“Closely linked.” Any direction of causation?

    Viruses may not be conscious, but those who choose to punish us for contracting them certainly are.
    It is not yet known if those who choose high-risk sexual behavior are conscious. They are certainly not responsible. Also, those who would let the pain of monkeypox be the punishment for courting monkeypox are responsible for the pain of monkeypox.

    These times demand that we refuse to be relegated to a viral underclass – and compel us to destroy the conditions that created such an underclass in the first place.
    Like promiscuity and perversity that would make Caligula blush?

  18. Mike Tre says:

    Nature is going to get tired of trying of nicely asking (HIV, colorectal cancer, and now MP) homosexuals to stop seeking sexual pleasure through the rectum. Pretty soon it’s going to unleash some ebola style prolapse inducing sternum bursting Alien like plague upon the homos like nothing ever seen before.

    • Agree: JR Ewing
  19. Second, queer people do not get a good sexual health education, nor access to queer-specific health resources.

    Huh???? Everything about “sexual health education” is on the INTERNET, accessible to anyone with a computer, WiFi or even your local library!

  20. Thrasher has always been a bit of a Dickensian head case, and I suspect that most of what he writes is tongue-in-cheek.

    I would like to speak up for drunken drivers and alcoholics who seem to be stigmatised just because they kill a lot of strangers by crashing their cars.

    The fault should really be laid at the door of public health officials who practice hate speech against anybody who causes death, disease, and premature death of no matter what type.

  21. Arclight says:

    It’s remarkable about how much of progressive politics revolves around the idea that humans need to be freed from the consequences of their actions, even when they have huge negative externalities. Most dedicated leftist believe if their policies and preferences were followed we’d have a more advanced and free society, but the behavior they are willing to tolerate only leads to barbarity.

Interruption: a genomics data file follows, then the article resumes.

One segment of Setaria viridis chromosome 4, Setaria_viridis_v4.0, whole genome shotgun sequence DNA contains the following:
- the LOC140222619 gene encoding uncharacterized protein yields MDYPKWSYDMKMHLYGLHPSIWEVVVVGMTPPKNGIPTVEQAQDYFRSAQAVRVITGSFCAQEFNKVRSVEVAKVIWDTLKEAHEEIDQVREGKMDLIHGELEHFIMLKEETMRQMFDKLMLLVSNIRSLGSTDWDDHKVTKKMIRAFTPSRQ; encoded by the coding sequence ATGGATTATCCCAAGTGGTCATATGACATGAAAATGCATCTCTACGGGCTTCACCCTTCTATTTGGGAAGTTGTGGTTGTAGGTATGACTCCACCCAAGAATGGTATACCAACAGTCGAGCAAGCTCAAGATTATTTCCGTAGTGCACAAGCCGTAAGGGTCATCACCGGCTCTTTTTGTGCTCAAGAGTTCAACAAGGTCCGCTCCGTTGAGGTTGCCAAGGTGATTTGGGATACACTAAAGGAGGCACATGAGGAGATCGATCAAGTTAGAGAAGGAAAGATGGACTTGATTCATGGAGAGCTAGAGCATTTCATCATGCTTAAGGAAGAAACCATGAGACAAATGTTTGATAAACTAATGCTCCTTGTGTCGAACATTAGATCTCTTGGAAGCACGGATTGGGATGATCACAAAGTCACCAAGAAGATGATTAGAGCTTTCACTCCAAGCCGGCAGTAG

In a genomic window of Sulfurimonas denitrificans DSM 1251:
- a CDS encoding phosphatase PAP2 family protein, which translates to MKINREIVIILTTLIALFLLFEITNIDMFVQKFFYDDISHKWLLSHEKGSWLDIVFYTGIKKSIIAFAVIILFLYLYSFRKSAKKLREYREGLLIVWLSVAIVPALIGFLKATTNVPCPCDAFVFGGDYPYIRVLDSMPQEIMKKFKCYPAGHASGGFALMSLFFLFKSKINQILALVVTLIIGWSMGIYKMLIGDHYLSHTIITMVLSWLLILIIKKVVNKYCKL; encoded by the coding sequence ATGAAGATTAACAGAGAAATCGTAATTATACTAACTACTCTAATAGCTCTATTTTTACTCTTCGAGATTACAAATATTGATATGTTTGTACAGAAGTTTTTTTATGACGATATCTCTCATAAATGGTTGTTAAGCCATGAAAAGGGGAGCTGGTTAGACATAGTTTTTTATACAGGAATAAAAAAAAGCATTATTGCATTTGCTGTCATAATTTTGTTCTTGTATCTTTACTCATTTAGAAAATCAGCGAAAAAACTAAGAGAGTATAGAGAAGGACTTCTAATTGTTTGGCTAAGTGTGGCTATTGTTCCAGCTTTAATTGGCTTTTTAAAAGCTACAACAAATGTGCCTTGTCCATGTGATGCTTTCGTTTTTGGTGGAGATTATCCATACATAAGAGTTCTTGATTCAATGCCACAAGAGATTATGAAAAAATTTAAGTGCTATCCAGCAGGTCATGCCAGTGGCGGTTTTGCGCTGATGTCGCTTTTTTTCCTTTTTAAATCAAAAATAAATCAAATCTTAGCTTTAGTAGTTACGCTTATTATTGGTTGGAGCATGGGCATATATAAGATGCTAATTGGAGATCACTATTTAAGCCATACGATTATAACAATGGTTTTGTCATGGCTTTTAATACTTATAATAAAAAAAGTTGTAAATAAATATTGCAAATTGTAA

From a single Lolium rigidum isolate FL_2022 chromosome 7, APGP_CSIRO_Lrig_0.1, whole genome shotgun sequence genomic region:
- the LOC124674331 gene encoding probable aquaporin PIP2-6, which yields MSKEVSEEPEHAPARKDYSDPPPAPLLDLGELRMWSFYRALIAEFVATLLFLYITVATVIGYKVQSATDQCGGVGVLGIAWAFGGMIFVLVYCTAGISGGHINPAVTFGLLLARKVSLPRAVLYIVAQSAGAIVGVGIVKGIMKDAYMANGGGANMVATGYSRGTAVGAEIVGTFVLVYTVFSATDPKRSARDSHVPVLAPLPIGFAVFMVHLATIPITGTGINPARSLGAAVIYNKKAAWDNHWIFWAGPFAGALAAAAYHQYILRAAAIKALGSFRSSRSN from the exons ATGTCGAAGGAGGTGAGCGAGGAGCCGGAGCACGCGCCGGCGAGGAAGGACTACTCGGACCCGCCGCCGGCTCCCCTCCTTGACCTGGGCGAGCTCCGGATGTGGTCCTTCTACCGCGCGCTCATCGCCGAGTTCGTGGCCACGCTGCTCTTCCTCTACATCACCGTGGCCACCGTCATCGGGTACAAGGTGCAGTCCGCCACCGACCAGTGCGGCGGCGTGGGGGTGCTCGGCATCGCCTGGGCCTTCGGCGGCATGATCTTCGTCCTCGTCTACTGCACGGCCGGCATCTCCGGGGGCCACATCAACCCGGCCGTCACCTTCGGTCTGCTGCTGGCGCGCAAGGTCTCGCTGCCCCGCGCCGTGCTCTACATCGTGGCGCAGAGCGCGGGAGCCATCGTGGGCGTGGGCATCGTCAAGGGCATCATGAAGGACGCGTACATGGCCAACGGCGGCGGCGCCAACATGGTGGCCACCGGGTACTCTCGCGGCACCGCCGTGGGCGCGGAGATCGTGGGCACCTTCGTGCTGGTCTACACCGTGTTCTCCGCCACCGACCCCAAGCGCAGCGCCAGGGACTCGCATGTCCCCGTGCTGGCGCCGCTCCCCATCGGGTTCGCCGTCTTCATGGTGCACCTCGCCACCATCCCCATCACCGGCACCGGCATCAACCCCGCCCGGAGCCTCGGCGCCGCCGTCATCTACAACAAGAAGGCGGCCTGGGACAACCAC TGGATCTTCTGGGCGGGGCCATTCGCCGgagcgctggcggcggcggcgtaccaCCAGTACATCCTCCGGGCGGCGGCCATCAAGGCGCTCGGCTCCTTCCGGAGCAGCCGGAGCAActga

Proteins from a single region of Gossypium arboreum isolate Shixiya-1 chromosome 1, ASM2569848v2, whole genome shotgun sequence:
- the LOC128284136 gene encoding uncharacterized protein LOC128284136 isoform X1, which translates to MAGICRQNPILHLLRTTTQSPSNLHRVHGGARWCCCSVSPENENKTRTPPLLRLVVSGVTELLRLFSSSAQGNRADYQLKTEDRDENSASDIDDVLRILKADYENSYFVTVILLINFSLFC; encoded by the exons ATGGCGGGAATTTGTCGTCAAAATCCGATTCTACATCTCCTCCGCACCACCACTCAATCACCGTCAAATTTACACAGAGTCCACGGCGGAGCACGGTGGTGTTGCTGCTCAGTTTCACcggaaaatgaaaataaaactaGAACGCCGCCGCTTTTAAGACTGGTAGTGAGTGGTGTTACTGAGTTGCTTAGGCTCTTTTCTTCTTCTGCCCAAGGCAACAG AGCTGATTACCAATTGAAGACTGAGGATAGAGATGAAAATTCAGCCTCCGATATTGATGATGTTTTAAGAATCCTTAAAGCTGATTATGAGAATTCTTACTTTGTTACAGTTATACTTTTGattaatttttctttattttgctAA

• Agree: Farenheit
    • Replies: @ForeverCARealist
  22. Bill P says:

    I am already sick to death of seeing the word stigma

    Stigmata (plural of stigma) are blessed wounds that replicate the ordeal of Christ. Clearly, associating lesions that are the consequence of rampant sodomy with stigmata is blasphemous in the extreme.

    Now I, personally, haven’t formed an opinion on stigmata and their validity, but consider how these people use the term. There’s no avoiding the fact that they are associating the consequences of sodomy with the martyrdom of Jesus Christ, and whether or not you adhere to the Christian faith, you have to admit that this is extraordinarily offensive to Christians, and could only have been cooked up by their implacable enemies.

    • Replies: @Anon
    , @James N. Kennett
  23. LGBTQ+ people are, on average, more likely to be poor than straight people

    Really? Aren’t they all terribly fabulous with their Pride parades and international sex parties and media jobs? How many straight people would be comforted by their doctor at the possibility of having to cancel their book launch? But perhaps Steven W. Thrasher likes rough trade – which might explain why he feels it so necessary to keep himself on a permanent regime of prophylactic medication.

  24. Dmon says: